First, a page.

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Boundaries are crossed again when Mary Louise contacts a family lawyer to seek custody of Max (Nicholas Crovetti) and Josh (Cameron Crovetti). When she informs Celeste, she puts all the blame on her, calling her a “mess” who is a risk to her children. Mary Louise never once considers Perry’s role in all of this, of the damage he did to Celeste and the boys. In her eyes, Perry was a saint, a fun-loving father who loved pizza and adored his family. Instead, Celeste is painted as the bad mother, and the kids need to get as far away from her as possible. And the worst thing is, Mary Louise is so convincing, like when she tells Jane about Celeste popping pills and driving. “Does she ever take Ziggy on these drives?” she asks, preying on Jane’s worst fears.

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Madeline and Ed are no further in fixing their marriage either, and their continuing to cohabit isn't fooling anyone, including themselves, though Ed acts like him still living in the house is enough. “I’m still here, aren’t I?” he says. “No, you’re far from here. You’re not even f**king close,” Madeline responds. Ed ignores her suggestion of a couples retreat. When she tries to be intimate, he turns his back on her. And he laughs when Chloe (Darby Camp) infers her mother is “unhinged” in a school project about 'opposites' (a door on hinges and a sketch of Madeline).

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Meanwhile, Jane is getting closer with Corey (Douglas Smith), even introducing him to her friends at Amabella's party. But as much as she hopes and, to an extent, pretends, she’s fine, her trauma still lingers. Jane looks to be at peace for a brief moment when the young couple takes to the dancefloor and she rests her head on Corey's shoulder. But a sudden movement of the hand causes Jane to flashback to the night of her sexual assault. She’s at least able to open up about it, telling Corey what happened, but she worries to Celeste if she’ll ever be able to feel sexual again.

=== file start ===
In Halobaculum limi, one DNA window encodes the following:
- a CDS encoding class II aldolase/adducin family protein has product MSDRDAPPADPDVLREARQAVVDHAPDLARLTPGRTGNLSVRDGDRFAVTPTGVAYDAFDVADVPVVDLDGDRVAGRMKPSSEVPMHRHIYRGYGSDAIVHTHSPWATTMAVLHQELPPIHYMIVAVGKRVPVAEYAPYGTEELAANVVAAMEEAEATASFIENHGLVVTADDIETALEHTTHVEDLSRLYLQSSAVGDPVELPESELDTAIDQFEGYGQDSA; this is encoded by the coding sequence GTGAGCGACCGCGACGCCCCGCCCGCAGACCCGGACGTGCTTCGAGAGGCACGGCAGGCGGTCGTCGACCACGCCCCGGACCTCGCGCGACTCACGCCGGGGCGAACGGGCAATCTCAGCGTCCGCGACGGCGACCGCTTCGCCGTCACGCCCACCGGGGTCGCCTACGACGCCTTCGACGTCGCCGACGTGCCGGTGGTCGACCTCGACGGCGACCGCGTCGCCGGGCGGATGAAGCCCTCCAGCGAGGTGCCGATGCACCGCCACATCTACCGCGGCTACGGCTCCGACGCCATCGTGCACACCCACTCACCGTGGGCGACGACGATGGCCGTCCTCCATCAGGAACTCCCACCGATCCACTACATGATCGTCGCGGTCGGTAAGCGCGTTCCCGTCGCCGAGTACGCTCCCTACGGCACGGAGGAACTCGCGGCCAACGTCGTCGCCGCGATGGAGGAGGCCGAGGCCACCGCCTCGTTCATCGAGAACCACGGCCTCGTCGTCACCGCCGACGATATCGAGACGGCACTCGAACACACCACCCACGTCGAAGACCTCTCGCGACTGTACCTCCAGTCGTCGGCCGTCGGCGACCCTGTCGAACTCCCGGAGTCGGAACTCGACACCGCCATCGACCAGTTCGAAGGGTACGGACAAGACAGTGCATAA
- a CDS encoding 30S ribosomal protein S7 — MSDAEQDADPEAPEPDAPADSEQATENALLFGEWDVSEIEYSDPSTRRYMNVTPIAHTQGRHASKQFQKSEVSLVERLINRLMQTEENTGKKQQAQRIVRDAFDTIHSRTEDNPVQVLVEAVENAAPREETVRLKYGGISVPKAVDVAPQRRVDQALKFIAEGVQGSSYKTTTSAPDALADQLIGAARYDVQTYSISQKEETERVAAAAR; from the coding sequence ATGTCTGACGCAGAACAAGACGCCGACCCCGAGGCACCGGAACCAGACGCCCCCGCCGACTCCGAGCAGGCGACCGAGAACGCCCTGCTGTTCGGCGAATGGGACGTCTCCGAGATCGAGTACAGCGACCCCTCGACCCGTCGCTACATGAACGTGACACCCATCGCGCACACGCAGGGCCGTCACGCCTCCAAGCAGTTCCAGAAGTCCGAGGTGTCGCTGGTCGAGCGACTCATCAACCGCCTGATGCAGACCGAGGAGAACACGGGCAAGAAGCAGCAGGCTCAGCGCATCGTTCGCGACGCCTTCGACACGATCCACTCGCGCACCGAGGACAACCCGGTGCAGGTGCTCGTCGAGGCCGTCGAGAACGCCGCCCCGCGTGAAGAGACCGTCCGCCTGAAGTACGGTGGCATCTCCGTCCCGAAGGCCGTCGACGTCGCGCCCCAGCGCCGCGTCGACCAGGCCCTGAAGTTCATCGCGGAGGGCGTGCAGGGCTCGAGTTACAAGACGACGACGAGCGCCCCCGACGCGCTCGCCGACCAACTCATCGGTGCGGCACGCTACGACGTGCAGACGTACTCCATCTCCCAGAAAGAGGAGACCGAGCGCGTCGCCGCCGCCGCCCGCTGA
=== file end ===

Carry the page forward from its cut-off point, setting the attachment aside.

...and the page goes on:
Bonnie (Zoë Kravitz) has been pretending for the longest. She's the only one who hasn’t aired her problems with the world. We briefly see her smiling and having fun at the party. But reality comes swinging back around when her mother, Elizabeth (Crystal Fox), suffers a stroke. “Did you say anything to her before she collapsed?” her dad (Martin Donovan) asks. “You mean, did I cause it?” Bonnie snaps back. It’s a ridiculous notion, but Bonnie likely does feel an element of guilt because of the massive secret she's been keeping. Her mother does seem to know something, though the whole vision of Bonnie drowning storyline feels a little tonally jarring with the rest of the show.

Jennifer Clasen/HBO

People can't pretend forever, and with just three episodes remaining, I expect the masks to slip further, and when they do, get ready for Monterey to burn, baby, burn.

Additional Notes

-The background music in the pumpkin carving scene when Mary Louise interrupts is perfectly ominous. I'm not sure what it is, some kind of repetitive alarm sound? It almost sounds like a slowed down version of the Psycho stabbing music. Whatever it was, it made Mary Louise even more frightening than she already is.

-Mary Louise's chat with Celeste seems to suggest that Perry's brother died in an accident when he was younger? And that Mary Louise's husband blamed her for what happened, and that's why he left her. "People can move on after tragedy, just not together sometimes," Mary Louise says.

-The lawyer overseeing the bankruptcy hearing demands to know what medical procedure Renata spent $4200 on. She points to her forehead (suggesting a facelift) and tells him: "From dealing with men like you all my life."

-Nathan and Ed fighting like school children at the fancy dress party is amusing, especially when Renata scolds then. "This is about happiness!"

Big Little Lies, Sundays, 9/8c, HBO